I moved to Oakland in August 2010 for school. Biking downtown, or through my unfamiliar, run-down, artsy neighborhood in West Oakland, I was curious about the city’s history. What was here before?
There are lots of these overpass highways in Oakland. It seems like I’m constantly riding under them—the whoosh of the cars and the BART train thundering overhead. They create huge, anonymous shadows and echoes beneath them.
Amongst all the highways and overpasses, the on and off ramps, are occasional railway tracks, many of them obviously in disuse. Many of them left over from earlier decades, they’re scrap—annoying bumps in the asphalt.
As a newcomer I couldn’t figure out why some streets in Oakland were so desolate. Adeline Street, with its four lanes for cars, has little traffic on it—any time of day. Why? I took pictures to accompany the questions I had, and set them aside in a folder on my computer.
I started answering these questions by rifling through files at the Oakland Public Library. In the library’s Oakland History Room, on the third floor, are drawers and drawers of old newspaper articles. I learned about the Key System that used to run all over the East Bay. It was a system of electric streetcars that took passengers from their neighborhoods to a long pier where they would then board a ferryboat to San Francisco.
The more I look, the more I find evidence of the Key System on Oakland’s streets. I found out that Adeline Street used to be a very busy streetcar line—it had six tracks of streetcars before the highways were built. Once the highways came, Adeline’s streetcar width became obsolete. As I read about the East Bay’s streetcars, their essence becomes solidified in my imagination.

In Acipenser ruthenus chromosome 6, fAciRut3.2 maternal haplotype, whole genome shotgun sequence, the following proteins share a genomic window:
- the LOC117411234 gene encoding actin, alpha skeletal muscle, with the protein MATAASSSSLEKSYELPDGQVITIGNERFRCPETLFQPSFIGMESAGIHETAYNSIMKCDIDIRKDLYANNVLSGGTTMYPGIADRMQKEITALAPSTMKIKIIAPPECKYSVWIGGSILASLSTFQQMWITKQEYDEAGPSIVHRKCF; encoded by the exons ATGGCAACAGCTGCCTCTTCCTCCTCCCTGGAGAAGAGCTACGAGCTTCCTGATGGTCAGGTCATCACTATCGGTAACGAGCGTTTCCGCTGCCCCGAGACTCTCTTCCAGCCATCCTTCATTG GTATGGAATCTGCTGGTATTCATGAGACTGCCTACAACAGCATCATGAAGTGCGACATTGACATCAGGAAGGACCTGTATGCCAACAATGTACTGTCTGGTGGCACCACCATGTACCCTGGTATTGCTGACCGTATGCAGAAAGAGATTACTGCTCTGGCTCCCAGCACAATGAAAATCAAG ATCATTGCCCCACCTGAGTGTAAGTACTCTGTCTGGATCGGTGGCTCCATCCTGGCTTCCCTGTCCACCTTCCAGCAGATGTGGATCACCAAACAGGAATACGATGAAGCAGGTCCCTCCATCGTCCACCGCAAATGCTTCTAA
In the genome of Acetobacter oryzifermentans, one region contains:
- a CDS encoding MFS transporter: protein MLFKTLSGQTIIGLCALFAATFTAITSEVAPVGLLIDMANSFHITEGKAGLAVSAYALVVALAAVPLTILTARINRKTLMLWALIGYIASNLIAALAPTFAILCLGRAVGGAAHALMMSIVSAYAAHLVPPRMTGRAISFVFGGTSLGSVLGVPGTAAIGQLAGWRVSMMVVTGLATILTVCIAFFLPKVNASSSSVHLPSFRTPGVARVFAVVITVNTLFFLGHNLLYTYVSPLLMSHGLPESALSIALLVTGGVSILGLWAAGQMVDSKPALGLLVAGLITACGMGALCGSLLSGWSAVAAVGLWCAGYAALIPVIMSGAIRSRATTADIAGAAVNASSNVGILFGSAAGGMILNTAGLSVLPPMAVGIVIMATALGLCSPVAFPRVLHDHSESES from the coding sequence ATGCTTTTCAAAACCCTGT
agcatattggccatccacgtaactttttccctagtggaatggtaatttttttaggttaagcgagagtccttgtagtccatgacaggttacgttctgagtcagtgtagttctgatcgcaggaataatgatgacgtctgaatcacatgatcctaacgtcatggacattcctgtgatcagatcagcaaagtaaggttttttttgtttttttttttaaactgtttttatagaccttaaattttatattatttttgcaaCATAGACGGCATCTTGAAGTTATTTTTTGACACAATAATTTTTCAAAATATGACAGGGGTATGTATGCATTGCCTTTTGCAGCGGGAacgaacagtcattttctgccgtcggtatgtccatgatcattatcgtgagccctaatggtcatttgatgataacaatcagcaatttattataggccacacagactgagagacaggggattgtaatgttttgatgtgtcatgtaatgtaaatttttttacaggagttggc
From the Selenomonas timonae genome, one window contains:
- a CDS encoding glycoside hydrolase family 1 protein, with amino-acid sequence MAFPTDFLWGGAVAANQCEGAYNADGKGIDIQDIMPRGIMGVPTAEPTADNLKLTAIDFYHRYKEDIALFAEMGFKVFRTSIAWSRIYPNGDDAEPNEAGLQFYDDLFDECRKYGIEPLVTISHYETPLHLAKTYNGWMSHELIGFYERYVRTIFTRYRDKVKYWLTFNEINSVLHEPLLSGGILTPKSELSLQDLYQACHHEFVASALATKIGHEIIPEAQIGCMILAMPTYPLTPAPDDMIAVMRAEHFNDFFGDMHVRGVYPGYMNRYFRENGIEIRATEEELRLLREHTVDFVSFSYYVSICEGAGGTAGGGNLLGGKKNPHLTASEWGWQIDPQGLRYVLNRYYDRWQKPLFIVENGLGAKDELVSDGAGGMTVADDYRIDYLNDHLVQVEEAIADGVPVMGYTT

The electric train system was in place in Oakland long before automobiles were popular. In fact the streetcars helped build Oakland as a city: a city distinguished from San Francisco.
Due to their technology, streetcars had trouble making hard right angle turns, so when you come upon v-shaped intersections like this one, you can begin to see them, running their scheduled routes.
Living in a city where public transit is far from ideal, I feel nostalgic for this unified train system. I imagine myself on the trains—the sounds of them, the places they might’ve gone.
What happened to them? Why did they disappear? This began another search. Another story.